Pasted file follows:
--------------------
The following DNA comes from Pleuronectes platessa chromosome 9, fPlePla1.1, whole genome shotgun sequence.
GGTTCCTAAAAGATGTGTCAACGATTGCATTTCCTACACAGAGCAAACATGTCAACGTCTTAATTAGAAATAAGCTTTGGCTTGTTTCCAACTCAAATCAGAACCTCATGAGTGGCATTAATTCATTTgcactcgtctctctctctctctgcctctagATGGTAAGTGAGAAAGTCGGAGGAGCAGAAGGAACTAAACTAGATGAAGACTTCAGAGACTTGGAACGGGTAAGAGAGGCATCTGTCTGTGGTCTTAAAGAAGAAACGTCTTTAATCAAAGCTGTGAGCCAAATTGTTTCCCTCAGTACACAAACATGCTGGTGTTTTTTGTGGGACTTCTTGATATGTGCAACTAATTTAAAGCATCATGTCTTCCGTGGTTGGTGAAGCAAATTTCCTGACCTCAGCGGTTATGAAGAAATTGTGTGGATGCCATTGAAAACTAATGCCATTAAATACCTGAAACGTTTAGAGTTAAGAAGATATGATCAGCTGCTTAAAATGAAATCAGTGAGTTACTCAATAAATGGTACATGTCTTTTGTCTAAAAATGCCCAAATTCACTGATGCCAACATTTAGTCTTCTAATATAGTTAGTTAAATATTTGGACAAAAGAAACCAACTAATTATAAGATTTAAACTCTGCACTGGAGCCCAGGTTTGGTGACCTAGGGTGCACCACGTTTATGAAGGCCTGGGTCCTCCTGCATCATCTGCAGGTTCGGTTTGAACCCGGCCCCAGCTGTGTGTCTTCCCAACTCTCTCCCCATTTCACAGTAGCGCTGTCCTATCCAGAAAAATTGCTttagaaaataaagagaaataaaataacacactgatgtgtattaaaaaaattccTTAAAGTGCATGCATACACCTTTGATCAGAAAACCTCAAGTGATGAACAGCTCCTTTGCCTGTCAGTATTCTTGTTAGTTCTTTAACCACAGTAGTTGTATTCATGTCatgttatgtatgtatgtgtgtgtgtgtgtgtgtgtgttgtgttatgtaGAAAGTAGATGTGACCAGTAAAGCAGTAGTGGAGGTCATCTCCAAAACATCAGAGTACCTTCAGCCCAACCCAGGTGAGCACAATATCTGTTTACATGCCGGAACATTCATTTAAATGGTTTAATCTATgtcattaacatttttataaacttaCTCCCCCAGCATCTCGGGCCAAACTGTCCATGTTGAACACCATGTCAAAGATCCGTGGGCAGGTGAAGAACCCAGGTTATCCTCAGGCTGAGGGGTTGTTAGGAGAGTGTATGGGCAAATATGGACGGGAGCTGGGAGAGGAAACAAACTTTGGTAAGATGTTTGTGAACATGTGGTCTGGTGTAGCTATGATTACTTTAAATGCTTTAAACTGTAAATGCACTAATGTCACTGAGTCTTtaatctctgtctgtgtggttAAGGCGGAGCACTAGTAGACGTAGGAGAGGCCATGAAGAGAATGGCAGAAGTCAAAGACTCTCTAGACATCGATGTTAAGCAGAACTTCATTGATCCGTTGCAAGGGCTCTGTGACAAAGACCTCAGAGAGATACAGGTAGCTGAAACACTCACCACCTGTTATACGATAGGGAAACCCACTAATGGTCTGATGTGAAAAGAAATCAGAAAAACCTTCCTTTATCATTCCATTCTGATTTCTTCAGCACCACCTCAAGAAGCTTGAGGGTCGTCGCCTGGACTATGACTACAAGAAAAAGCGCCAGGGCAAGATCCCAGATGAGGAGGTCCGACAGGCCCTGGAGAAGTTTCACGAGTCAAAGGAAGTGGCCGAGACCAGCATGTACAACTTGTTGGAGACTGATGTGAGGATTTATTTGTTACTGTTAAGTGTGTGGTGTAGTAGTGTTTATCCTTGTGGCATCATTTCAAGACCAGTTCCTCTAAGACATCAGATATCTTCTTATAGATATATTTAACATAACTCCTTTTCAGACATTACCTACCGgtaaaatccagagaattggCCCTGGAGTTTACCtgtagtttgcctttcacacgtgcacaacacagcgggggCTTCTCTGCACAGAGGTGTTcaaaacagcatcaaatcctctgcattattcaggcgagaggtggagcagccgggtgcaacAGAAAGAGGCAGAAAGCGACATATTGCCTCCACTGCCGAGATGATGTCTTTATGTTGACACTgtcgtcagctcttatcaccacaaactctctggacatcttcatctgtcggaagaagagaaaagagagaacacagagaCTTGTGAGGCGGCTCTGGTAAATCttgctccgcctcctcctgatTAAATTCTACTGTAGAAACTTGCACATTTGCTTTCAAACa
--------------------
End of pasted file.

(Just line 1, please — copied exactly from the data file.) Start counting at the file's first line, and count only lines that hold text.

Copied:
The following DNA comes from Pleuronectes platessa chromosome 9, fPlePla1.1, whole genome shotgun sequence.